One of the more confusing aspects of the Windows NT/2000/XP family lies in the way Microsoft distinguishes between what they call the system partition and the boot partition. Only a few vital files are required to start the boot process, and these files are stored on the system partition. This is the first, active partition on the system: by default, this is the C:\ drive. The boot partition, interestingly, is not the the partition the O/S boots from, but rather the partition that the O/S boots to. The boot partition is the partition that holds the O/S files themselves (in the \WINNT folder).
The system partition and the boot partition can be the same partition (and, if your hard disk drive has only one partition, then they are the same), but they don’t have to be. During Windows NT/2000/XP setup, you can specify any partition as your boot partition. In fact, on systems with more than one O/S installed – multiboot systems – Microsoft highly recommends that you install each O/S on its own partition.
As an example, let’s say you have a system with a single hard disk drive split into two partitions: C:\ and D:\, with Windows 98SE installed on the C:\ drive (i.e. C:\Windows) and Windows 2000 installed on the D:\ drive (i.e. D:\WINNT). The C:\ drive is called the system partition, and the D:\ drive is called the boot partition.


NTFS Permissions

March 1, 2009

In the NT/2000/XP world, every folder and file on an NTFS partition has a list that contains two sets of data. First, the list details every user and group that has access to that file or folder. Second, the list specifies the level of access that each user or group has to that file and folder. The level of access is defined by a set of restrictions called “Permissions.”

Permissions – These define exactly what a particular account can or cannot do to the file or folder and are thus quite detailed and powerful. You can make it possible, for example, for a person to edit a file but not delete it. You can create a folder and not allow other people to make subfolders.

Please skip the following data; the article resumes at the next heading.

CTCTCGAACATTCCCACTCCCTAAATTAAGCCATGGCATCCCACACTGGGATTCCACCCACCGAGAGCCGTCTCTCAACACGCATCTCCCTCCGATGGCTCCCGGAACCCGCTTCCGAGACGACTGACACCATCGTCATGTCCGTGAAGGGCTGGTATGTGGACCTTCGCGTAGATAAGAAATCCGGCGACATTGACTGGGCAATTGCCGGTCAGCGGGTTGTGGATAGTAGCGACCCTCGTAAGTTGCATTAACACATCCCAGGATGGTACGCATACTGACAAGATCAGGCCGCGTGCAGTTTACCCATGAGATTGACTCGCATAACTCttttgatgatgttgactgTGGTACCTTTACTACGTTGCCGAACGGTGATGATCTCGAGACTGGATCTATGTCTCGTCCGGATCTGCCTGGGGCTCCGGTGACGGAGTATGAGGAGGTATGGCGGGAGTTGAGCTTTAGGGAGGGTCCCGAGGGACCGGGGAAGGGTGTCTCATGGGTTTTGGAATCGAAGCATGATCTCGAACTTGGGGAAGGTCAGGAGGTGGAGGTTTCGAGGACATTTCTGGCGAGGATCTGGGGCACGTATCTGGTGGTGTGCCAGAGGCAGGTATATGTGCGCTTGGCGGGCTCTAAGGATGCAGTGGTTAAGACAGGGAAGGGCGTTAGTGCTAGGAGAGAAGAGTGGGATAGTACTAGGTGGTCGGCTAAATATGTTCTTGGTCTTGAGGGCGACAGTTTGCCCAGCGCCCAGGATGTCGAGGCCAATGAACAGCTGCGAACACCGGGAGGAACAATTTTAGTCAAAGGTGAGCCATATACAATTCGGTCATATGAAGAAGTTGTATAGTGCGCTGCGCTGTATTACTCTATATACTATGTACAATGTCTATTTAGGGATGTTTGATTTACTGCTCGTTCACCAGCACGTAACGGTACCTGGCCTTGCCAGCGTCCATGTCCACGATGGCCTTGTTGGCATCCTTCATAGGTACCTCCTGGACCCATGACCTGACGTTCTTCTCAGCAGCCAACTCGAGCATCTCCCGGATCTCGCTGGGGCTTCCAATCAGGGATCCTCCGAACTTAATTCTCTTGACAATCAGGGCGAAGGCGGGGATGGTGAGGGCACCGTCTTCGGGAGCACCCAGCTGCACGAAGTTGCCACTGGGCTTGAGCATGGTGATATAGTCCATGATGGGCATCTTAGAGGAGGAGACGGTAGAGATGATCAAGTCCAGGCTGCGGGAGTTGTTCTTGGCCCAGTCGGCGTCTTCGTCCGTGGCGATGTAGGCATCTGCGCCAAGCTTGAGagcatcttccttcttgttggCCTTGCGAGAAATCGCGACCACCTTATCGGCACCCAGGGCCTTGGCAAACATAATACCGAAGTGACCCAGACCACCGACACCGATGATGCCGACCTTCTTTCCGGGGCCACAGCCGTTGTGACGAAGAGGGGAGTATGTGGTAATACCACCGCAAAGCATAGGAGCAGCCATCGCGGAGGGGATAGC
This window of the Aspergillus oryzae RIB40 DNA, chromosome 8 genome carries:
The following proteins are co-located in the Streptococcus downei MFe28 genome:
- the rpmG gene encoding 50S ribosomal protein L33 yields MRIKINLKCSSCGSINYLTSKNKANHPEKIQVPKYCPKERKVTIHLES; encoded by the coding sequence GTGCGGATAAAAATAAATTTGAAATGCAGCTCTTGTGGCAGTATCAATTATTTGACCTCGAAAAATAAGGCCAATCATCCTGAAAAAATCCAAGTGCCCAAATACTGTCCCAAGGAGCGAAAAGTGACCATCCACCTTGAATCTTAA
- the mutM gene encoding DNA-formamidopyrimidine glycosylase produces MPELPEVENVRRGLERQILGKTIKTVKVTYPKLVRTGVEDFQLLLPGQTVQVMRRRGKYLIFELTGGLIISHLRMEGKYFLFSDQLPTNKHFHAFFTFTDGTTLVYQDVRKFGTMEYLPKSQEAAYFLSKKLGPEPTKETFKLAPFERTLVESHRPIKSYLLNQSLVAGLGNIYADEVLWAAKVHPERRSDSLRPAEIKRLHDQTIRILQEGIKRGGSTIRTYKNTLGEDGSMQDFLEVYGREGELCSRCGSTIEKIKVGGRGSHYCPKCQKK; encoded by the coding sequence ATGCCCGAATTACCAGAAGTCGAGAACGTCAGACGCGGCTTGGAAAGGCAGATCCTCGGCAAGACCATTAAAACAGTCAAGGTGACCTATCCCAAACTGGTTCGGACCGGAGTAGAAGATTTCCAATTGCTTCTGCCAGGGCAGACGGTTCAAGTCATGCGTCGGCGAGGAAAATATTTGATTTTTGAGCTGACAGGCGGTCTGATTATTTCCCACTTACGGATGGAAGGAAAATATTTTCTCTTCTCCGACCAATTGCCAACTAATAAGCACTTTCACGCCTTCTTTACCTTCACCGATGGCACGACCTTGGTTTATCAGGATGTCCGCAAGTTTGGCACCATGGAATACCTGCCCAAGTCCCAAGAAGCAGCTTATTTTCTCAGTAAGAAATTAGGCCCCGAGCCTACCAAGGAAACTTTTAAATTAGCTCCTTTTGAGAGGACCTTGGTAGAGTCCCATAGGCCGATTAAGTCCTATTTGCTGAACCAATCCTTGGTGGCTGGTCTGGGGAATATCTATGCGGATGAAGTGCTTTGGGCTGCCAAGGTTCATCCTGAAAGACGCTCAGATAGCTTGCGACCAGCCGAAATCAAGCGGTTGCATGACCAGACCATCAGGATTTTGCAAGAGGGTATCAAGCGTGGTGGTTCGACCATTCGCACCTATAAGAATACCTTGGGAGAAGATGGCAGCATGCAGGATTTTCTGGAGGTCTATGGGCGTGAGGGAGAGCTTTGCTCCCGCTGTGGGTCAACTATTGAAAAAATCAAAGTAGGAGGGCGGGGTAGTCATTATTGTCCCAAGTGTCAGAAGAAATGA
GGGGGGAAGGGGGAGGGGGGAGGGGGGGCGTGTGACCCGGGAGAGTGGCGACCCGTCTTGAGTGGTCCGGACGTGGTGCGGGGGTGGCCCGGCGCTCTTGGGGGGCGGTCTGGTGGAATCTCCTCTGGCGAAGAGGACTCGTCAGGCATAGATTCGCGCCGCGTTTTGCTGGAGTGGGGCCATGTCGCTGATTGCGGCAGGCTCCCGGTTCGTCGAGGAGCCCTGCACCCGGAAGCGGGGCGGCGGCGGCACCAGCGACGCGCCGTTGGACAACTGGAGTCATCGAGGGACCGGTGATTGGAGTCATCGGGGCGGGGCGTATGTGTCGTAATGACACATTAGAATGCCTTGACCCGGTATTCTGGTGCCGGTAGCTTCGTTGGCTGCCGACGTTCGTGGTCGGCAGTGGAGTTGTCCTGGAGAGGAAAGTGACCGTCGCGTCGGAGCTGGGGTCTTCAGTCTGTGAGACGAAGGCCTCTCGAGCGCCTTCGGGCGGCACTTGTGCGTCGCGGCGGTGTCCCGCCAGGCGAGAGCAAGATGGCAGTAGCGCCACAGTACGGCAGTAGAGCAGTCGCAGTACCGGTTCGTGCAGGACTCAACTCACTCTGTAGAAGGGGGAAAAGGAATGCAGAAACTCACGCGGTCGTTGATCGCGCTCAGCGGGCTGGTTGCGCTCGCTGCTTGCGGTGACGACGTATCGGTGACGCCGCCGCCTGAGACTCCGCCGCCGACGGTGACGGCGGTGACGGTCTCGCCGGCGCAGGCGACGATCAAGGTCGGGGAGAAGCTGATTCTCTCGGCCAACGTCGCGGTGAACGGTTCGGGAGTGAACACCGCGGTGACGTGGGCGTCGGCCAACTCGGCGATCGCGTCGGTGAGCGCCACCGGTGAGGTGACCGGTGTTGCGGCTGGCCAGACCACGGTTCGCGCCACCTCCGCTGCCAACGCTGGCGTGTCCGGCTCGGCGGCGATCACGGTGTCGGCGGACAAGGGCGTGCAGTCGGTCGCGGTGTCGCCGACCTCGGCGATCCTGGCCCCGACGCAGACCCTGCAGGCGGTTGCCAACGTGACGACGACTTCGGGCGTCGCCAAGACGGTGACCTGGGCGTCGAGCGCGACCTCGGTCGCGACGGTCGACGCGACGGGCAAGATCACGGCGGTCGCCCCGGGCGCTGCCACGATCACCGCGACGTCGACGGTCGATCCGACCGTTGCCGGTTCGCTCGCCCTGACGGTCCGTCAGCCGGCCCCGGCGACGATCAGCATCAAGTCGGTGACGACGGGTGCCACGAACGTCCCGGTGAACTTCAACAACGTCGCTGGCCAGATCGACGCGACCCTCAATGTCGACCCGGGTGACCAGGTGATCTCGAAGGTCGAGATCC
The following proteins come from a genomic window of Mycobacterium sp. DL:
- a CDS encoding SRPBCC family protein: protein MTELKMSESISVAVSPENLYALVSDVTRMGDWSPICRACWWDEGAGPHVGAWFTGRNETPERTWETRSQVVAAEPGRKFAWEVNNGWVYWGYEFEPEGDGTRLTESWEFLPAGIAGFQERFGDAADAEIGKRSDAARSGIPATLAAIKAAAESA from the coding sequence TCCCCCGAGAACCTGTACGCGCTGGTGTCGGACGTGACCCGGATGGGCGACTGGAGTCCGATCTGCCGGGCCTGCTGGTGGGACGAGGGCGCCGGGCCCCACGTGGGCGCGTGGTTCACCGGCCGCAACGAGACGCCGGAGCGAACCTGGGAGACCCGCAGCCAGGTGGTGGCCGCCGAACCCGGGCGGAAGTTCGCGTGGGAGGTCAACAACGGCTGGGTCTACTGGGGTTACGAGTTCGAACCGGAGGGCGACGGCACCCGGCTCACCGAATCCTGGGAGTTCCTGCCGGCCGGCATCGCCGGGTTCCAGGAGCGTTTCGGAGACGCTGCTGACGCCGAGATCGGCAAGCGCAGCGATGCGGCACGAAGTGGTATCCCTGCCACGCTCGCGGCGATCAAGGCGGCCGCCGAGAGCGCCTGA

Ownership – When you create a new file or folder on an NTFS partition, you become the owner of that file or folder. A newly-created file or folder by default gives full permission for everyone to access, delete and otherwise manipulate that file or folder. Owners can do anything they want to the files or folders they own, including changing the permissions to prevent others from accessing them.

Take Ownership – One special permission, however, called Take Ownership, enables anyone with that permission to do just that – seize control of a file or folder. Administrator accounts have Take Ownership permission for everything.

Change Permissions – An account with this permission can take away permissions for other accounts.

Folder Permissions – In Windows NT/2000/XP, every folder in an NTFS partition has a Security tab. Every Security tab contains two main areas. The top area shows the list of accounts that have permissions for that resource: the lower area shows exactly what permissions have been assigned to that account.

Windows permissions are quite powerful and complex. The list of permissions shown in the permission area, for example, is not really permissions, but rather preset combinations of permissions that cover the most common types of access. Click the Advanced button, and then click View/Edit to see the real NTFS permissions; Microsoft calls them special permissions. Even the most advanced NT/2000/XP support people rarely need to access these.

File Permissions – File permissions are quite similar to folder permissions. Permissions are cumulative, and the accumulate according to inheritance. There is an inheritance relationship between a folder and the files or subfolders that it contains. Permissions that are configured on a folder are passed down, or inherited, to the contents of that folder by default. This means that if you have Full Control on a folder, you get Full Control on the files in that folder. If you look at the bottom of the Security tab, you will see a little check box that says, “Allow inheritable permissions from parent to propagate to this object.” In other words, any files or subfolders created in this folder get the same permissions for the same user/groups that the folder has. This enables you to stop a user from getting a specific permission via inheritance. Windows 2000 and XP (unlike Windows NT) provide explicit Deny functions to each option.